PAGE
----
TOKYO (Reuters) - Japan’s economics minister said on Tuesday the Bank of Japan is unlikely to meet its inflation target next fiscal year because the collapse in oil prices puts downward pressure on consumer prices.
Economics Minister Akira Amari spoke one day after the government said it expects overall consumer prices to rise 1.4 percent in fiscal 2015, well below the BOJ’s target of 2 percent inflation.
Amari’s comments are the clearest sign yet that the BOJ will either have to expand monetary policy further to meet its price target on schedule, or possibly allow more time for oil prices to rise.
“Our forecasts show it will be difficult for the BOJ to achieve its price target due to falling oil prices,” Amari told reporters.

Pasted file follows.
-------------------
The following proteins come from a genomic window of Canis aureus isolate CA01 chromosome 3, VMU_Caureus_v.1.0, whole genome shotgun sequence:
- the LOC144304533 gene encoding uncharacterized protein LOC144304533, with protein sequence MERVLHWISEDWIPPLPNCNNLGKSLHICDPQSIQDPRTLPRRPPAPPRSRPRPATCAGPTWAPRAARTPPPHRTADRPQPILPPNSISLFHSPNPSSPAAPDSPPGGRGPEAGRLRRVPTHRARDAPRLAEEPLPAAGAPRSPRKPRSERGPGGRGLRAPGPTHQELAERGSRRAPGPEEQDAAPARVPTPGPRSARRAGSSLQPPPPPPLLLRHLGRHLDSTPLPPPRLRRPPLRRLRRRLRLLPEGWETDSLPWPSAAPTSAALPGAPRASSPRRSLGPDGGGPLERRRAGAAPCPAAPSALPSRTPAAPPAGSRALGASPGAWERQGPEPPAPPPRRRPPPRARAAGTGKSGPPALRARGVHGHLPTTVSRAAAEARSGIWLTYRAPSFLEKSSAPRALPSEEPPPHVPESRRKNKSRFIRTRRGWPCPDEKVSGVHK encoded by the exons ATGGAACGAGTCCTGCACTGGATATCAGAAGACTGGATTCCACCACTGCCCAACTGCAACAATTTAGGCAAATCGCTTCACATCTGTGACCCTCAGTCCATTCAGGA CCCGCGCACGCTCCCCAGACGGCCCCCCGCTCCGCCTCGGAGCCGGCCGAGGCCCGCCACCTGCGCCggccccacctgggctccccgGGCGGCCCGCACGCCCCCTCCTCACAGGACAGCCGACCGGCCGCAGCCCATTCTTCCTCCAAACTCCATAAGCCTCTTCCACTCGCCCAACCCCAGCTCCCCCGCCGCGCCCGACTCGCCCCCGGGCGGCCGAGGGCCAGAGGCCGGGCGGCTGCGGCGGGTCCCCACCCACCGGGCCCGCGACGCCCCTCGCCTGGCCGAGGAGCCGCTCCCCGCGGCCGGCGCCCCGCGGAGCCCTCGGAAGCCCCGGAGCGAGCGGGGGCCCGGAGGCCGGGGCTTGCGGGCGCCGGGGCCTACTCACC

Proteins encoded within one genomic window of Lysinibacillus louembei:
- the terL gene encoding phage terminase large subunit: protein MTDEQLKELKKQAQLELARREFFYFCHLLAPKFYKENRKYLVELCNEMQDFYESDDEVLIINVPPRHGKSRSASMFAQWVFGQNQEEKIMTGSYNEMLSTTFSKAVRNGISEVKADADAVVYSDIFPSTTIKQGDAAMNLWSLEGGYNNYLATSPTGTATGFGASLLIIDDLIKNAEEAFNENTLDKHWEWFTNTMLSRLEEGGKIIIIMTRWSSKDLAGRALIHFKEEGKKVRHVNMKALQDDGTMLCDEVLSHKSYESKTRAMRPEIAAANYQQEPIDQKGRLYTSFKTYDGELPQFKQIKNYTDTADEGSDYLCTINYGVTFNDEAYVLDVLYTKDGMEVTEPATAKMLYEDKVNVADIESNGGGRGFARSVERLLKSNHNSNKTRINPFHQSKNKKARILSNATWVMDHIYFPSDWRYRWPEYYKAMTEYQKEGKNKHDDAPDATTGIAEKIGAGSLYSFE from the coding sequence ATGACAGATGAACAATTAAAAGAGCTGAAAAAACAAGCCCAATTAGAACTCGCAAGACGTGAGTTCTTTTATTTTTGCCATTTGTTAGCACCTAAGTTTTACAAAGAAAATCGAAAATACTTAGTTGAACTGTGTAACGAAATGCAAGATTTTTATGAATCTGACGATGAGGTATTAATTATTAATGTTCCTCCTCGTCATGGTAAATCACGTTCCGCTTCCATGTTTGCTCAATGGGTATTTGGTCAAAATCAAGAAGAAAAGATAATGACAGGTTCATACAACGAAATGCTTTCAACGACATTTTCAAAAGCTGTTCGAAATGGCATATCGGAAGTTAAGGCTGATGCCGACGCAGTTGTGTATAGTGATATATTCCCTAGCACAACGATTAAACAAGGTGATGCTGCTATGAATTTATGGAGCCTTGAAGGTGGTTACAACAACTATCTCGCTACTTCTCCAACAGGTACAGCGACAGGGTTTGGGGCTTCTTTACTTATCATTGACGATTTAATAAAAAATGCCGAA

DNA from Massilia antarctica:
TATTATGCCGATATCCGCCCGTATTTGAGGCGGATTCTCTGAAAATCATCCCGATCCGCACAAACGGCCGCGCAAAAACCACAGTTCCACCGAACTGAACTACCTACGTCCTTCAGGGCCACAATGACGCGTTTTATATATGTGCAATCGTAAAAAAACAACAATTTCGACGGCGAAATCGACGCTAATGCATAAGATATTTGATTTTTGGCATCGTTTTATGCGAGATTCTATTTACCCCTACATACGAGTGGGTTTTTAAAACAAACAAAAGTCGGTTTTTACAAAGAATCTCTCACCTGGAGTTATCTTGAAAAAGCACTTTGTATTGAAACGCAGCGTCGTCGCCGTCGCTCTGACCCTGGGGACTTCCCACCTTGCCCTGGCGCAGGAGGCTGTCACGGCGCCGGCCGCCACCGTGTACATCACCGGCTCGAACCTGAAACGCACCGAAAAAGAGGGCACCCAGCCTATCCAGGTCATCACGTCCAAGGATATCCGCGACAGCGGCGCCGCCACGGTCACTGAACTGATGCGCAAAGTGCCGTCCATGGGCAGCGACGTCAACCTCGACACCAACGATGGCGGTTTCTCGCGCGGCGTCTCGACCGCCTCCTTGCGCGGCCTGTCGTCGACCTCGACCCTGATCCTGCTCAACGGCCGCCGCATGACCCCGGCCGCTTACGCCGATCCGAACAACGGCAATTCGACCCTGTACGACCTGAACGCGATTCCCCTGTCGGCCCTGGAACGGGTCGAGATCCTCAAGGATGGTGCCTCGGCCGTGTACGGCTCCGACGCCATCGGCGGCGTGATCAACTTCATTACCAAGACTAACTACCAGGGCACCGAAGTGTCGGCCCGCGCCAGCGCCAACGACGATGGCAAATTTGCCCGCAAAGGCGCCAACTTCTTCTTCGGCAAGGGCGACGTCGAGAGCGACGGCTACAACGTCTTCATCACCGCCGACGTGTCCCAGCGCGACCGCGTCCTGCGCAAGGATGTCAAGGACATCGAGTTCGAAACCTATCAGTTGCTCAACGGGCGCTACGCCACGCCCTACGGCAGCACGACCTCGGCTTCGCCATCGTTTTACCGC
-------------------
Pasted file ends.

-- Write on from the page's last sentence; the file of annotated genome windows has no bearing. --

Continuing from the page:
“Lower oil prices aren’t necessarily a bad thing for the economy, but they are a negative factor for the BOJ’s price target.”
It is up to the BOJ to make its own decisions about the outlook for prices, Amari said.
The BOJ launched quantitative easing on an unprecedented scale in 2013 to drive consumer inflation to 2 percent around fiscal 2015, which starts in April.
The central bank’s purchases of government debt and risk assets helped push down bond yields and initially boosted inflation expectations.
However, the outlook for prices started to weaken last year as consumer spending lost momentum after an increase in sales tax.
The BOJ has argued that consumer prices would accelerate again due to rising wages and a tight labor market, but this outcome is looking less likely in the face of an oil glut which could push Japan’s consumer prices lower. Oil futures are the weakest since 2009.
Editing by Chris Gallagher and Eric Meijer